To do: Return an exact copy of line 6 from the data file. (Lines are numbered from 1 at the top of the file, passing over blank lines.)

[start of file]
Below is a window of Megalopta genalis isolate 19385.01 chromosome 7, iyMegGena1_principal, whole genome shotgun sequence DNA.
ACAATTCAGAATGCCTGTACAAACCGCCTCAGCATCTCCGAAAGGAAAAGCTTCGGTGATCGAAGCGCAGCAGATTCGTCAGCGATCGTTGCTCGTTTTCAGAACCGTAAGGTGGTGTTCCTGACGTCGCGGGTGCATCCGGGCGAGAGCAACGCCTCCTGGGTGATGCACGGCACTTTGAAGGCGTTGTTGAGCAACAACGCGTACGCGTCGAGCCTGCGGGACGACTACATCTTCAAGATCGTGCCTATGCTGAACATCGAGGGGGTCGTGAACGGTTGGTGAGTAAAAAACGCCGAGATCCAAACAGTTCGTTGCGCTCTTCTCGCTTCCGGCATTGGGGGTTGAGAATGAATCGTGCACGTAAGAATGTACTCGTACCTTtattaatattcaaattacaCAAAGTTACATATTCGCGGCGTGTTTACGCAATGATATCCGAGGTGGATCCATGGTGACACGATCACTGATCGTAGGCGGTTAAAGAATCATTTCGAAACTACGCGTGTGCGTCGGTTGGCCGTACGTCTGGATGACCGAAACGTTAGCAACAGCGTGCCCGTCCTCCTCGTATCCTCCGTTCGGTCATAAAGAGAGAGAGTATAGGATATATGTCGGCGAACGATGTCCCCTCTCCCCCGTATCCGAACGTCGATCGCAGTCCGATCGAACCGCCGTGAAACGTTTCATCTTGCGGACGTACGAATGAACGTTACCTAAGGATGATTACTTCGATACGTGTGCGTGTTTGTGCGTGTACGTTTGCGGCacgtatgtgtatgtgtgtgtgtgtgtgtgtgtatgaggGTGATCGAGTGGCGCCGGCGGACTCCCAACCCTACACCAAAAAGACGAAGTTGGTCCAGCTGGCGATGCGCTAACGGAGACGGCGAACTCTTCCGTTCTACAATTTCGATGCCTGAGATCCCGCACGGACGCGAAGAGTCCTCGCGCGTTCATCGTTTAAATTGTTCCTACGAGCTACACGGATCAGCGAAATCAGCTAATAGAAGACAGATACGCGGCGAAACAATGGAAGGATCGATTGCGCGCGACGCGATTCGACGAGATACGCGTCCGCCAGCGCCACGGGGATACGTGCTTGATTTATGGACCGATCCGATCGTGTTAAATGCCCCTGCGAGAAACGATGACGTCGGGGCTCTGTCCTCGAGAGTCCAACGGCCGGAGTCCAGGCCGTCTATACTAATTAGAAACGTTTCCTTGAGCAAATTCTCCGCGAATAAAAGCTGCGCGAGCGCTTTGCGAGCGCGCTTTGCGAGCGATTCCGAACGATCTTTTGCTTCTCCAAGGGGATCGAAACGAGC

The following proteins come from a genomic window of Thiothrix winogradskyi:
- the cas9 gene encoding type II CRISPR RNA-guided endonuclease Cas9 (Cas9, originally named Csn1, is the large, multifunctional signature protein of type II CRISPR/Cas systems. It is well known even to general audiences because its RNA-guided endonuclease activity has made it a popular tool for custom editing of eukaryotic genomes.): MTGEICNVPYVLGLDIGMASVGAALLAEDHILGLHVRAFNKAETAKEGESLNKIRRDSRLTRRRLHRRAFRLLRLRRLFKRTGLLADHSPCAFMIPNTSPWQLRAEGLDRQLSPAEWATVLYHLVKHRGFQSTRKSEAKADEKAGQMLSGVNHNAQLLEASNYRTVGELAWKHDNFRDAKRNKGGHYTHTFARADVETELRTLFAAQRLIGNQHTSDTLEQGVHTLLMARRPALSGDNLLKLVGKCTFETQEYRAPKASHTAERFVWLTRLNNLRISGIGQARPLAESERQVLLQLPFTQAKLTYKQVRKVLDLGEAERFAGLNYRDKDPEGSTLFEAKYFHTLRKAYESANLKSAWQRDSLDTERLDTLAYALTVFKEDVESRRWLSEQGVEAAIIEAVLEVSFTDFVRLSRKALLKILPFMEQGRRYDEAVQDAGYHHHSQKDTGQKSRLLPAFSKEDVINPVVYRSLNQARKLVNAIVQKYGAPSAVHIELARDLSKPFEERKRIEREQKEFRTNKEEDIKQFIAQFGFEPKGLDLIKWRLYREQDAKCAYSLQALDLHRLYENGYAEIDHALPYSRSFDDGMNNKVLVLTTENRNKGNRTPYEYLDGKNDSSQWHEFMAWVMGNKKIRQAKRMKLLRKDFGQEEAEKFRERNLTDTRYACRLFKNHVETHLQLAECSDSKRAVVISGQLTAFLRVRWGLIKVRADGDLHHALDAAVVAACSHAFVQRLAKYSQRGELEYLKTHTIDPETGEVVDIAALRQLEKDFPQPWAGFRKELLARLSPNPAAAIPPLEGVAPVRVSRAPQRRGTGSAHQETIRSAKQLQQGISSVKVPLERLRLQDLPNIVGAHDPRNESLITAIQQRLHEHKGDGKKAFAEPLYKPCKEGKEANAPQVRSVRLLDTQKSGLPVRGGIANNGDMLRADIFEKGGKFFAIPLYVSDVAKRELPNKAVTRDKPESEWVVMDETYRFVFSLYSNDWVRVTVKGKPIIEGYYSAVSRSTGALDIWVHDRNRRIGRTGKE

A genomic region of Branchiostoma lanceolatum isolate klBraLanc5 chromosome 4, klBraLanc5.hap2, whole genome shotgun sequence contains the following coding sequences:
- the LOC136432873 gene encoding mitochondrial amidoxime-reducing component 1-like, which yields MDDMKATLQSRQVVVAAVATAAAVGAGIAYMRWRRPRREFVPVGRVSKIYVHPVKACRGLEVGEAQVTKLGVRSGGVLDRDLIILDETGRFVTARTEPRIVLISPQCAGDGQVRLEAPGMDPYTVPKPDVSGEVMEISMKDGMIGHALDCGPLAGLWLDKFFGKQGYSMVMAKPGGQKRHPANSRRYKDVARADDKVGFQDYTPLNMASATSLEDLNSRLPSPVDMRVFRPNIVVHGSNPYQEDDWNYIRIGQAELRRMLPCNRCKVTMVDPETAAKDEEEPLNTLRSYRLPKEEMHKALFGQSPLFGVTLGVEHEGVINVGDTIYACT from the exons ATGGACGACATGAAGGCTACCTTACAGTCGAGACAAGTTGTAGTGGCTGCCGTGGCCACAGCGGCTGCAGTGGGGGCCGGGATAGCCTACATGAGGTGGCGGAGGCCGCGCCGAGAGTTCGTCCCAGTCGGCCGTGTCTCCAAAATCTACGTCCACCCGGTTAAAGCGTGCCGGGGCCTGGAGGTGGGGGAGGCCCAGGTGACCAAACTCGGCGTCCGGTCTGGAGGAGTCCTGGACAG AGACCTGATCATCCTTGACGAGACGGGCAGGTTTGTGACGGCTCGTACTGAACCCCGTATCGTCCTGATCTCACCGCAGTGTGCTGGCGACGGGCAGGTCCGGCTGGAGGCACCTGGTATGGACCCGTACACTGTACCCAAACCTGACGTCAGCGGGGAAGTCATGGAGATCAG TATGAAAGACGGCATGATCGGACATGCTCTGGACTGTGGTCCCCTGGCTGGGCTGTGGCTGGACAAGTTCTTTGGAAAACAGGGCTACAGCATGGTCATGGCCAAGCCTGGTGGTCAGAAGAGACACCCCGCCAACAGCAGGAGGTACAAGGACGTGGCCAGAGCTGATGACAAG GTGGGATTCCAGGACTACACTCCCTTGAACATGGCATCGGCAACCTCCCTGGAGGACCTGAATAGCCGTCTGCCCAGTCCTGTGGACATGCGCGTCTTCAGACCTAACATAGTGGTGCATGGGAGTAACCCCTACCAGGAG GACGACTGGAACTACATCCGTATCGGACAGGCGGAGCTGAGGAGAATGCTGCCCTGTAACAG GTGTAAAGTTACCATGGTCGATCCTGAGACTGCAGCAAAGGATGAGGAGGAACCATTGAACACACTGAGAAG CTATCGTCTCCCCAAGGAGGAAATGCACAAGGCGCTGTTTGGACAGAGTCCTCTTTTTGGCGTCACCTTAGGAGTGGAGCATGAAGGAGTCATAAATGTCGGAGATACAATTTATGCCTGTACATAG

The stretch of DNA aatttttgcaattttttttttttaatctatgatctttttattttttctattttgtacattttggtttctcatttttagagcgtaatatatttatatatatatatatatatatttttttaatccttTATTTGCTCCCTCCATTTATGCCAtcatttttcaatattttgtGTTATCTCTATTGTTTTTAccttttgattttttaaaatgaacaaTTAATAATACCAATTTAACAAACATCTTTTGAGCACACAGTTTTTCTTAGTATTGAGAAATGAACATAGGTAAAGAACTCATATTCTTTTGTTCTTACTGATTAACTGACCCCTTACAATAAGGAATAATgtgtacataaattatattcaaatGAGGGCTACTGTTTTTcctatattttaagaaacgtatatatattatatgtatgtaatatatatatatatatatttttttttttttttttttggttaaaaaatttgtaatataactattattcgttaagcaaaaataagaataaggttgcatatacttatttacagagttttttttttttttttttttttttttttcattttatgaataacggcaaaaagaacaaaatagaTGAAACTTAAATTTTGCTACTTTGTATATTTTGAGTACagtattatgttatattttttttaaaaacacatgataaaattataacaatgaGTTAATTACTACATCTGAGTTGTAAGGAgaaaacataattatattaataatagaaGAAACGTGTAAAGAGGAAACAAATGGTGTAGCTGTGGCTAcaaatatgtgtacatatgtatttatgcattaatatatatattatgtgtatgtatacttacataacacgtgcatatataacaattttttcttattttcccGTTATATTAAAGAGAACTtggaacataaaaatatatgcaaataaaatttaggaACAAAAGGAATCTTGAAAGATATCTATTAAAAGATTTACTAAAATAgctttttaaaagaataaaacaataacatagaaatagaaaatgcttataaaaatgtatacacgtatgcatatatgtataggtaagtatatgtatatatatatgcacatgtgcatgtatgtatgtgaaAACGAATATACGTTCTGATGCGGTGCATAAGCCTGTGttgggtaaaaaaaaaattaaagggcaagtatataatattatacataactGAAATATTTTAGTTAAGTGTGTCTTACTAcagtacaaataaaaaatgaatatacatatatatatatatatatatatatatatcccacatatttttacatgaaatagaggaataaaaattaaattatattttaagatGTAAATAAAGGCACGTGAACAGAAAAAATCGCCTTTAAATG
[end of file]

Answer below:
- the LOC136432873 gene encoding mitochondrial amidoxime-reducing component 1-like, which yields MDDMKATLQSRQVVVAAVATAAAVGAGIAYMRWRRPRREFVPVGRVSKIYVHPVKACRGLEVGEAQVTKLGVRSGGVLDRDLIILDETGRFVTARTEPRIVLISPQCAGDGQVRLEAPGMDPYTVPKPDVSGEVMEISMKDGMIGHALDCGPLAGLWLDKFFGKQGYSMVMAKPGGQKRHPANSRRYKDVARADDKVGFQDYTPLNMASATSLEDLNSRLPSPVDMRVFRPNIVVHGSNPYQEDDWNYIRIGQAELRRMLPCNRCKVTMVDPETAAKDEEEPLNTLRSYRLPKEEMHKALFGQSPLFGVTLGVEHEGVINVGDTIYACT from the exons ATGGACGACATGAAGGCTACCTTACAGTCGAGACAAGTTGTAGTGGCTGCCGTGGCCACAGCGGCTGCAGTGGGGGCCGGGATAGCCTACATGAGGTGGCGGAGGCCGCGCCGAGAGTTCGTCCCAGTCGGCCGTGTCTCCAAAATCTACGTCCACCCGGTTAAAGCGTGCCGGGGCCTGGAGGTGGGGGAGGCCCAGGTGACCAAACTCGGCGTCCGGTCTGGAGGAGTCCTGGACAG AGACCTGATCATCCTTGACGAGACGGGCAGGTTTGTGACGGCTCGTACTGAACCCCGTATCGTCCTGATCTCACCGCAGTGTGCTGGCGACGGGCAGGTCCGGCTGGAGGCACCTGGTATGGACCCGTACACTGTACCCAAACCTGACGTCAGCGGGGAAGTCATGGAGATCAG TATGAAAGACGGCATGATCGGACATGCTCTGGACTGTGGTCCCCTGGCTGGGCTGTGGCTGGACAAGTTCTTTGGAAAACAGGGCTACAGCATGGTCATGGCCAAGCCTGGTGGTCAGAAGAGACACCCCGCCAACAGCAGGAGGTACAAGGACGTGGCCAGAGCTGATGACAAG GTGGGATTCCAGGACTACACTCCCTTGAACATGGCATCGGCAACCTCCCTGGAGGACCTGAATAGCCGTCTGCCCAGTCCTGTGGACATGCGCGTCTTCAGACCTAACATAGTGGTGCATGGGAGTAACCCCTACCAGGAG GACGACTGGAACTACATCCGTATCGGACAGGCGGAGCTGAGGAGAATGCTGCCCTGTAACAG GTGTAAAGTTACCATGGTCGATCCTGAGACTGCAGCAAAGGATGAGGAGGAACCATTGAACACACTGAGAAG CTATCGTCTCCCCAAGGAGGAAATGCACAAGGCGCTGTTTGGACAGAGTCCTCTTTTTGGCGTCACCTTAGGAGTGGAGCATGAAGGAGTCATAAATGTCGGAGATACAATTTATGCCTGTACATAG